BEIJING -- Xiao Ru spent her last year of high school studying from morning until late at night. That didn't help her complete one particular assignment in her first year of college: a 1,500-meter run.
With two friends setting the pace beside her, she finished the university fitness requirement -- barely. Moments later, she doubled over and vomited.
"The weather got cold, so I haven't been training much," she murmured. "Then suddenly today I had to do this run ... and I just ... couldn't do it."
Clad in a purple wool sweater to fend off the winter morning chill, the 18-year-old student collapsed in the arms of her friends after the run at Beijing's prestigious Tsinghua University. They held up each of her elbows as they escorted her from the track.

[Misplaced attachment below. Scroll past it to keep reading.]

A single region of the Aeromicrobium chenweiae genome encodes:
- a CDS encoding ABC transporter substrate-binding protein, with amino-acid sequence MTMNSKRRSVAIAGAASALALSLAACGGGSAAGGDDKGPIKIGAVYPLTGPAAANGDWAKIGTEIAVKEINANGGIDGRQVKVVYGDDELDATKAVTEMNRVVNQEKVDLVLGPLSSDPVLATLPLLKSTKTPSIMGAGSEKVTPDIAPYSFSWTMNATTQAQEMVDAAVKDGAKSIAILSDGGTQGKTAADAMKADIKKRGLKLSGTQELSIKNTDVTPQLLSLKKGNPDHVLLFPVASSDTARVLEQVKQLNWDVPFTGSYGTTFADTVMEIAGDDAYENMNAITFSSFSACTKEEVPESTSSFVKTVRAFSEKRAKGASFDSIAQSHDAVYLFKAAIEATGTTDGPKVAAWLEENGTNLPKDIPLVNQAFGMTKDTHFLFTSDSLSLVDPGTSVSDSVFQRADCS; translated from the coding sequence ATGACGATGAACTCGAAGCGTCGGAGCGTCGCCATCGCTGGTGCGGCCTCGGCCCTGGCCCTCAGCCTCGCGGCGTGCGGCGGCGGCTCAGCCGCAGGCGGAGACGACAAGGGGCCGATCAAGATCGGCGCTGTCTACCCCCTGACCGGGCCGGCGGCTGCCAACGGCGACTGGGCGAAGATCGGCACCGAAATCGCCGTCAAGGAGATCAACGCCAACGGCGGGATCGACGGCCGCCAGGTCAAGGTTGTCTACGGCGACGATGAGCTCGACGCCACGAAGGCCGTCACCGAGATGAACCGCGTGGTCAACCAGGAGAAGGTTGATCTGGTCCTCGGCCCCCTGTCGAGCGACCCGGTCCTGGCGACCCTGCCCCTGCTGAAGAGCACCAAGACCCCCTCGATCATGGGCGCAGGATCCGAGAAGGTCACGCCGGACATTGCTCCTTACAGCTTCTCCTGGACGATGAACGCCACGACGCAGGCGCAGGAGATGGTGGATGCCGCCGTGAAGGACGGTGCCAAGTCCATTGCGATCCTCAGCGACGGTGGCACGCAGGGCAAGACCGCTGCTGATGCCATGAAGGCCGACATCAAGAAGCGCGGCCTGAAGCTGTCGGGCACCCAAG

Such dramas are increasingly common on the tracks and fields of China, which, despite its formidable performance in recent Olympic Games, has seen the fitness of its young people decline.
"Our economic power has grown while our people's physiques have not only failed to improve, but have deteriorated. That's unacceptable," said Sun Yunxiao, deputy director of China Youth and Children Research Center in Beijing. "This is something that worries the nation."
The government has urged schools, especially K-12, to beef up their physical education following an outcry touched off by a series of events late last year.
Two Chinese college students collapsed and died when they were testing for an annual, mandatory 1,000-meter run in late November. Another two runners in their early 20s died in 5,000-meter and 10,000-meter races during a sporting event in the southern city of Guangzhou. The sudden deaths were considered accidental, but the spate of them was enough to draw attention to physical education in China.